As per RBI data of 31 March 2018, NPAs of government banks amount to Rs 6.41 lakh crore, of which corporate industry NPA is around Rs 4.7 lakh crore (73%), agriculture sector NPA is Rs 57,000 crore (9%), services sector is Rs 85,000 crore (13%), and retail sector is around Rs 24,000 crore (4%). It is important to note that the corporate industry loans were sanctioned by government appointed board level executives to corporate bodies such as Bhushan Steel, Lanco Infra, Essar Steel, Amtek, Monnet Ispat, Reliance, Adani groups, and to people like Nirav Modi, Vijay Mallya, et al. Agricultural NPA is mostly due to farm loan waiver policies by elected governments just before or after elections, and so such borrowers misuse loans as they have a sense of political entitlement. Services NPA is mostly like MUDRA loans, where the current Central government bars banks to take collateral, and hence banks cannot recover and the borrowers happily default. Retail NPA, accounting for around 4% of all NPAs, is the only NPA where a common branch level banker makes a sanction in the form of housing, car, personal loan et al. Hence, the one million banking employees find cheated today to be punished for the crime done by political decisions.
Further, the bank employees are the architects for fulfilment of all government aspirations through successful implementation of Atal Pension Yojana, Pradhan Mantri Awaas Yojana, Aadhaar-bank account linking, Mudra loan, Stand Up and Start Up projects’ funding, Jan Dhan accounts and the herculean work following the ill-advised demonetisation, during which some 19 bank employees died on duty.
There indeed should be parity, co-relation, uniformity and relativity of their salary with others in insurance and other sectors of the government. Further, the dissenting employees’ charter of demands has asked for a five-day working week and more facilities for women employees.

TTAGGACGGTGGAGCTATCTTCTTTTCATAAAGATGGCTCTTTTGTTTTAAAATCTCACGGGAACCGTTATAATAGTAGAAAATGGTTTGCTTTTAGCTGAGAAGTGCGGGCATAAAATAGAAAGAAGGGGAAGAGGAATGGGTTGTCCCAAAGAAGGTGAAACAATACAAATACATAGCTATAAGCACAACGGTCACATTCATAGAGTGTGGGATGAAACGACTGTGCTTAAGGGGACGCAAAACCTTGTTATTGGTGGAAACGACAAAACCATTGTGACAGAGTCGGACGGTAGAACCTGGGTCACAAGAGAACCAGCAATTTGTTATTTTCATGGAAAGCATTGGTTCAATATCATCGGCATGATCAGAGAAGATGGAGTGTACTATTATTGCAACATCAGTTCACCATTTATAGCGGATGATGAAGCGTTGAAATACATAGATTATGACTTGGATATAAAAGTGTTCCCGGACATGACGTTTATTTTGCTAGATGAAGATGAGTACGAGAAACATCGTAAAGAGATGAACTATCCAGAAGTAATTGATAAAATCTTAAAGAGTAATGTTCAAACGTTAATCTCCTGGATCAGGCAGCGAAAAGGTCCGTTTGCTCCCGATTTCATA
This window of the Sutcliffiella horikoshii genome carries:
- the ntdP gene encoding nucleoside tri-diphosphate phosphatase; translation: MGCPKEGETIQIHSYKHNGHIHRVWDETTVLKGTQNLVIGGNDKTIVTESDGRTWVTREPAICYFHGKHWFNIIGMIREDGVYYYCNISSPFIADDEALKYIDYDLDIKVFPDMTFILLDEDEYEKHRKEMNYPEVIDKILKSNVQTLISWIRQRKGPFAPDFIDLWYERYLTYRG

In an economy which clocks around 6% to 8% annual inflation, there is no justification of a 2% salary increment for all bankers as a constant for half a decade.
BANK PENSIONERS’ PLIGHT
There is also the issue of 5 lakh plus bank pensioners who are reeling under financial distress due to non-revision of their pensions ever since it was introduced way back on 1 January 1986. The Bank Pension Scheme at the same rate, was formulated on the basis of the Central Government Pension Rules in 1993. As facts stand, Central Pension Rules underwent changes as per the Central Pay Commission Recommendations of 1996, 2006 and 2016. Bank employees’ wages and service conditions (barring pension) too were revised in 1987, 2002, 2007, 2012 and it has further become due, talks for which are going on. Bank pensioners were ignored by the UPA government and the same continues till date under the NDA government.
Interestingly, bank pension payments do not have any bearing on banks’ expenses. Pension is paid out of income generated from pension funds, created and contributed to by bank employees and officers, while working. These funds are managed by banks through trusts. The pension fund is invested in tax free bonds and government securities. The pension fund of the banks are generating a huge income and leaving huge surpluses after paying the pension. So, the pension fund itself is robust, but the bank management is just sitting on pension fund and is in a denial mode.
Ujjwal K. Chowdhury is School Head, School of Media, Pearl Academy, Delhi and Mumbai, and former Dean of Symbiosis and Amity Universities. He is a regular commentator on various issues of Indian political economy.